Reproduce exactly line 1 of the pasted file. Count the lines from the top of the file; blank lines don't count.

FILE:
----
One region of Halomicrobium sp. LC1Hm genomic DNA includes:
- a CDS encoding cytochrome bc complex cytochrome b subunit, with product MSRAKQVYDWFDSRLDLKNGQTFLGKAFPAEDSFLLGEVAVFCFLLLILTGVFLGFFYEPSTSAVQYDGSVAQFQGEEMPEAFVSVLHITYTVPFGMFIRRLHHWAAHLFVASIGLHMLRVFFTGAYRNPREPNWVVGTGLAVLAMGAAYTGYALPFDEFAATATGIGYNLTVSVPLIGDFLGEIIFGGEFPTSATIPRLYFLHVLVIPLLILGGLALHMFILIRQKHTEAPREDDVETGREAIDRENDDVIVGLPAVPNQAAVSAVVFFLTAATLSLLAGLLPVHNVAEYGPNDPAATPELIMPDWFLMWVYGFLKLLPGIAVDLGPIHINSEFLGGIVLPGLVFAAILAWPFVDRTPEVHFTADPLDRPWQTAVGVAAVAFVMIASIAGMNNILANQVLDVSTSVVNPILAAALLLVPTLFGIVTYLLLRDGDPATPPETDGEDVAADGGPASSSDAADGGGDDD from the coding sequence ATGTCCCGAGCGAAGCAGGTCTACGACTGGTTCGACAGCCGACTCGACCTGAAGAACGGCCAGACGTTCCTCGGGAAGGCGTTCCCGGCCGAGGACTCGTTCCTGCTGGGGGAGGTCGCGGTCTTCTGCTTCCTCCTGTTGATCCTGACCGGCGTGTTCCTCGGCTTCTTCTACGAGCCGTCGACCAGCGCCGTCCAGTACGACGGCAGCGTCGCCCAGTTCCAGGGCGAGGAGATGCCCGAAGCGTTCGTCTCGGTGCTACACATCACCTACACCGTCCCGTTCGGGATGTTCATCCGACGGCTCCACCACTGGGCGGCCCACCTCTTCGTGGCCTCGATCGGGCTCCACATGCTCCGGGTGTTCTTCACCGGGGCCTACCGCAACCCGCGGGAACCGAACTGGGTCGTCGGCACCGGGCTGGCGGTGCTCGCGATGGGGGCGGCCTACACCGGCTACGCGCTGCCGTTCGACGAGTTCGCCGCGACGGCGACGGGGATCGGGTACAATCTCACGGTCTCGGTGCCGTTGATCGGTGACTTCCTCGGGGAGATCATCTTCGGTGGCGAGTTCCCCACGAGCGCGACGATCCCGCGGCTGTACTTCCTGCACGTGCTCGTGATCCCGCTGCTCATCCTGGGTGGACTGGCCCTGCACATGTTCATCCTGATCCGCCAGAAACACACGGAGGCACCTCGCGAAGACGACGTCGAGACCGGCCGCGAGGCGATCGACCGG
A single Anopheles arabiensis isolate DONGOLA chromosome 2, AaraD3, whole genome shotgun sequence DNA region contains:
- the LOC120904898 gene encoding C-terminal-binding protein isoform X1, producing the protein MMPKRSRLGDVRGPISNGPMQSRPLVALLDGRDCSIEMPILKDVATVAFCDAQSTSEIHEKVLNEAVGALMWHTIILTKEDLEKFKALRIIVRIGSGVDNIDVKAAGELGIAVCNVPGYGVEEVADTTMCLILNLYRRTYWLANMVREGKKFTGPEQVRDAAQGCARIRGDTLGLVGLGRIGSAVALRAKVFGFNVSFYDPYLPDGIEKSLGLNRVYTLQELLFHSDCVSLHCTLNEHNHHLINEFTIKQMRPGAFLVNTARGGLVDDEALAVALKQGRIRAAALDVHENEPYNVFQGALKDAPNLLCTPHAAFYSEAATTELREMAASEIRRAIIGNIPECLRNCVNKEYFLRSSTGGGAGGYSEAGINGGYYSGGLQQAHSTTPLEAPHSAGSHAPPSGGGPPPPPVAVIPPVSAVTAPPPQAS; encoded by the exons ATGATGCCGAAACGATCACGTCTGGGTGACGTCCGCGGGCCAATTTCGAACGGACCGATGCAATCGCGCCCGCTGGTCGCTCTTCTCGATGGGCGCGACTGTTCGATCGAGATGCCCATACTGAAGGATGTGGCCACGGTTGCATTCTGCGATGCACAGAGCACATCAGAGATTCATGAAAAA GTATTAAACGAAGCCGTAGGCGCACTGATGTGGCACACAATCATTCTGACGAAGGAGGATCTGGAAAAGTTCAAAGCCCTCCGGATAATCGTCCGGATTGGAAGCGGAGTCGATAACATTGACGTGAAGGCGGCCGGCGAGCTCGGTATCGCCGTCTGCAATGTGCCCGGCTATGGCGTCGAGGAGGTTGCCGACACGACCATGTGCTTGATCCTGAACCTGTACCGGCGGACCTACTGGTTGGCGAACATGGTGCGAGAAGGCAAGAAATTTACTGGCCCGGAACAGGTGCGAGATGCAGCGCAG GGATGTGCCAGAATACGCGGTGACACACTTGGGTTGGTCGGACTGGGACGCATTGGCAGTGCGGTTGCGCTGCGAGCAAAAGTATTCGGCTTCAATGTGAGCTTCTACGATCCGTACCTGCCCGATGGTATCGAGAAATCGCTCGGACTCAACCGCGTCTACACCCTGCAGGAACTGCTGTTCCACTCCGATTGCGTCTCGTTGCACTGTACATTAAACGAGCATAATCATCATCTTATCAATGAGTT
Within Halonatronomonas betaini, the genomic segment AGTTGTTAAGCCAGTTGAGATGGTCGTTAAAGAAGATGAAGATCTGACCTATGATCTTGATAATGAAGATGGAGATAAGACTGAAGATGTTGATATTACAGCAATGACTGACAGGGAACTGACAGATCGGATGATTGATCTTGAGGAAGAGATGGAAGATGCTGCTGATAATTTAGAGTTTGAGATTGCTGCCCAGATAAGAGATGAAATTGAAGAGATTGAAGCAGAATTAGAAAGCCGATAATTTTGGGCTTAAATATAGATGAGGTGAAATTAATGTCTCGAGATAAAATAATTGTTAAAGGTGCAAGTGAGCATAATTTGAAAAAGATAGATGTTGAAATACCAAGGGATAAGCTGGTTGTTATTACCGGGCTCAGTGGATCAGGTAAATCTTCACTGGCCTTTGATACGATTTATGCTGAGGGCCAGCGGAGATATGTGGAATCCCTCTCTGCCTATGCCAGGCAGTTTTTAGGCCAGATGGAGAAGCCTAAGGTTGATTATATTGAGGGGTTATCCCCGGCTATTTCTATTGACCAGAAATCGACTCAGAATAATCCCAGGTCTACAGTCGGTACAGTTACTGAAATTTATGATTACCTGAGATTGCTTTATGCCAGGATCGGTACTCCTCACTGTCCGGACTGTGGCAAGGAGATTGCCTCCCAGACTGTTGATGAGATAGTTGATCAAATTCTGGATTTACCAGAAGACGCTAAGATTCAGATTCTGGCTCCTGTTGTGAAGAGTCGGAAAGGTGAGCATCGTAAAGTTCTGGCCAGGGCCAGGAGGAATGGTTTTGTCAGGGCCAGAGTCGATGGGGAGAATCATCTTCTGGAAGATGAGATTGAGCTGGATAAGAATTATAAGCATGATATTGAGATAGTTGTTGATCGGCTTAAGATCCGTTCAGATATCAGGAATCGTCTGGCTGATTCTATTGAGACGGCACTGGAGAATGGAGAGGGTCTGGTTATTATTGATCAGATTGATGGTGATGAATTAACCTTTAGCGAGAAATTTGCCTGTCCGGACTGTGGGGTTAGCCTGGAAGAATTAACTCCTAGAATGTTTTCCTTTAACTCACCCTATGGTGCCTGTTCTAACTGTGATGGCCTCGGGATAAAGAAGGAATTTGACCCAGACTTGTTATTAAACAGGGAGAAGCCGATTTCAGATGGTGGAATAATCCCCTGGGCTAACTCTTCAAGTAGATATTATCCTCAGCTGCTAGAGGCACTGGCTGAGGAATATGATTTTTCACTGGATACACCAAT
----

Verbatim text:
One region of Halomicrobium sp. LC1Hm genomic DNA includes: